French municipalities have begun distributing food vouchers to help families cope with spiralling inflation, France 2 TV reports.
The certificates, which can be cashed in at supermarkets, include 5, 20 and 30 euro denominations, and are being distributed by some city administrations.
“Everything has increased in price, everything, even pasta”, pensioner Bernadette Chacornac told the outlet. “I have my partner, I have my son, so for all three of us together that’s quite a sum”, she said.
Lionel Buchet, mayor of the commune of Saint-Arcons-de-Barges, confided to France 2 that “food has jumped terribly in recent weeks, in recent months”, and expressed concerns that “this is just the start”.
French consumers have felt the pinch of rising food and fuel prices, with the country facing an inflation rate of 4.8 percent in April, and the National Institute of Statistics and Economic Studies (Insee) expecting this figure to jump to six percent in June. Inflation has been driven by a 25 percent jump in fuel prices, and a six percent rise in food costs, with bread products, pasta, cooking oil, poultry, fruits, and vegetables hit hardest.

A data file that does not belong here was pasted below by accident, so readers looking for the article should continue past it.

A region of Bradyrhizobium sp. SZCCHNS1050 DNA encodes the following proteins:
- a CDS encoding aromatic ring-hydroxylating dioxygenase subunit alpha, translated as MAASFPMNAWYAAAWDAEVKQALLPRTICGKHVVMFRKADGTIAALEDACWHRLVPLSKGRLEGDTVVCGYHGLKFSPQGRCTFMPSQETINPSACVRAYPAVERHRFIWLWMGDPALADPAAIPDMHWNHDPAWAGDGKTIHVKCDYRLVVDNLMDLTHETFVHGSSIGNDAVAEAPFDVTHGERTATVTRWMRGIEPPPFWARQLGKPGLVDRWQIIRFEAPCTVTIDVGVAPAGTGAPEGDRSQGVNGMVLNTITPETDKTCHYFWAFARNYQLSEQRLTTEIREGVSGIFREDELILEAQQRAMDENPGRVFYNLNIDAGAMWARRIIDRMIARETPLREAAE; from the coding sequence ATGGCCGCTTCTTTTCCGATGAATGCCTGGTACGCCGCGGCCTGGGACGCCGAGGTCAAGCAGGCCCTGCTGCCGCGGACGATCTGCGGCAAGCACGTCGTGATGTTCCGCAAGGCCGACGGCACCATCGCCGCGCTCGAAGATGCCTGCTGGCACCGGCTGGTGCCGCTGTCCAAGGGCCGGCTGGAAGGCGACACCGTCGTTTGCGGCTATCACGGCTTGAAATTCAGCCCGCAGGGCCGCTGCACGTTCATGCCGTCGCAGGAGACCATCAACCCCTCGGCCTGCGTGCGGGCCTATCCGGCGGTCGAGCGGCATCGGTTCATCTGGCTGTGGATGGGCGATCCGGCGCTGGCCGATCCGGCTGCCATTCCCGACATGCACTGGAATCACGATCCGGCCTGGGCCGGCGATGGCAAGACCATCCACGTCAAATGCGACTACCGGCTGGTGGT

Insee expects inflation to continue rising in the months ahead, predicting that further rises will “remain dependent on geopolitical developments around Russia” – a reference to the crisis in Russia-West relations over the conflict in Ukraine.
Russia’s President Vladimir Putin commented on the European Union’s moves to reduce purchases of Russian energy last week, saying that such restrictions were being introduced for “absolutely political reasons” at the behest of Brussels’ American “overlords”.
Read More: French Cities Resort to Distributing Food Vouchers Amid Inflation Crisis